On Diversity

Diversity in hiring might be the single most important aspect of building an innovative team.

A few years ago, I was lucky enough to go to Dalian, China (not far from the border with North Korea) and work with a team there. The office was in Dalian’s tech quarter, and on approach, you could tell you were in the tech quarter because almost immediately the style of clothing, the posture, the shops and cafes, all began to look depressingly similar to any tech quarter you might see in London or Paris or Berlin or Vancouver or Ottawa or New York.

This got me thinking about diversity. Up to then, my thinking has always been about building diverse teams in terms of gender, LGBTQ+ representation, and a good cultural mix. But I then realised that this really isn’t enough. People tend to view and see the world the same if they share a salary structure (paid monthly for example), similar values (all went to university), and a common language (everyone has English in common) and common neurological traits (engineers), which means if your hires have a good representation across genders and ethnicities, you may not get the diversity you need to truly innovate.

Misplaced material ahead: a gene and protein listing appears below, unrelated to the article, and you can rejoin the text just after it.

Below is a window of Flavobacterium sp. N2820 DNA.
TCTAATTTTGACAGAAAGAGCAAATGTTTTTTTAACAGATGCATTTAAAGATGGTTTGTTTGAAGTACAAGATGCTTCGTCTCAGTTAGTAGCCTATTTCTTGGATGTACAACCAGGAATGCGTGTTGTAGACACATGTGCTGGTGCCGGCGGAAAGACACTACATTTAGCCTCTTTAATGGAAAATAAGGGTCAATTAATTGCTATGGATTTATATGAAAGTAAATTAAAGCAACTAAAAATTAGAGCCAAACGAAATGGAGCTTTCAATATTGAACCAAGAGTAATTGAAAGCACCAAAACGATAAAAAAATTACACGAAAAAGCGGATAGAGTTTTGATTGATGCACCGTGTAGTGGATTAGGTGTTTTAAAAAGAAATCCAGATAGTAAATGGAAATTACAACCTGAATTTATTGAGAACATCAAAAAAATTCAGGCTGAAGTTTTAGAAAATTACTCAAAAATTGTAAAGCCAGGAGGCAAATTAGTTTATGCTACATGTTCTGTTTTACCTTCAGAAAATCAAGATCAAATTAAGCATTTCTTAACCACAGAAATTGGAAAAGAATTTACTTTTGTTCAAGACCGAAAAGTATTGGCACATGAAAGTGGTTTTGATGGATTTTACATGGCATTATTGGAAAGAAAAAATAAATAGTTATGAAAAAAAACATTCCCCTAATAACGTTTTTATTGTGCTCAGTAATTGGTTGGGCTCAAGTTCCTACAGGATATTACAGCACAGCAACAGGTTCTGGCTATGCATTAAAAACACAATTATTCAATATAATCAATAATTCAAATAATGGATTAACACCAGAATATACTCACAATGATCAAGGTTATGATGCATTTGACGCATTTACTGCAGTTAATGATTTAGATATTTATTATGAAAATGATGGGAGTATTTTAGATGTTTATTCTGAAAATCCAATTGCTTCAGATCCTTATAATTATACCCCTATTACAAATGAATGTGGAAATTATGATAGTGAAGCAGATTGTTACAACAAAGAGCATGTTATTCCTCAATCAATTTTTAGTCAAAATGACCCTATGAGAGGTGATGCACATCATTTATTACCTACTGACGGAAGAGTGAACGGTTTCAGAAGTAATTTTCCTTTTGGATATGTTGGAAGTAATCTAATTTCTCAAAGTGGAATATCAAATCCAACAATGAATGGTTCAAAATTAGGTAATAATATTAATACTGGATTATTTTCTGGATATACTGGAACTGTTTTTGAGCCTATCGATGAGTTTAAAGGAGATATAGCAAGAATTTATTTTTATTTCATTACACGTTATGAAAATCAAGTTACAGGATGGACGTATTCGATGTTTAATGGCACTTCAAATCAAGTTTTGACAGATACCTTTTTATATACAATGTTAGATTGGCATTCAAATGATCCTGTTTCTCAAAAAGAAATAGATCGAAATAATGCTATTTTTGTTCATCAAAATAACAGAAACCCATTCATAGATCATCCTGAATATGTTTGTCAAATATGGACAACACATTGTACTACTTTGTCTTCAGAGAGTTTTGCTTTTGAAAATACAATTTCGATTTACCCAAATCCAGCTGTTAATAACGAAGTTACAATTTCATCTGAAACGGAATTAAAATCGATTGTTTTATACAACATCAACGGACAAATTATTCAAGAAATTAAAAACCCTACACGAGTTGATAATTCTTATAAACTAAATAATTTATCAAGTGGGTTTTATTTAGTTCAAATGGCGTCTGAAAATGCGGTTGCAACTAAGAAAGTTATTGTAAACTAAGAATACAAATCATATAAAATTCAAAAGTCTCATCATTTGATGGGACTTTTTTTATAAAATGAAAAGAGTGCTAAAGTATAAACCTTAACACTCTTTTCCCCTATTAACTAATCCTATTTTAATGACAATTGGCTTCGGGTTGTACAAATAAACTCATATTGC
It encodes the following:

At Webio, where our primary focus is on the Credit and Collections industry, often it helps us to explain to engineers what the realities are for someone who is paid weekly, or not at all if they injured themselves, or the experience that someone has if their only access to IT and the internet is through a phone and a limited data plan but engineers that have lived that experience just ‘get it’. Similarly, very few engineers have a lot of insight into the experiences of people with sight, hearing, cognitive, or mobility barriers, yet so often it is understanding these “edge cases” which is so critical to innovation. You cannot come up with something new by having the same people doing the same thing!

Once a diverse team is assembled, the next innovative key is to make sure that they stay diverse, which means letting each of the team members grow and experience and think in their own way, and not try to funnel everyone into a common corporate culture that encourages groupthink or try to mould people into your ideal. This isn’t as hard as it sounds, as long as you can let go, avoid the need to micromanage, and focus on building on people’s strengths rather than trying to break them of their weaknesses.

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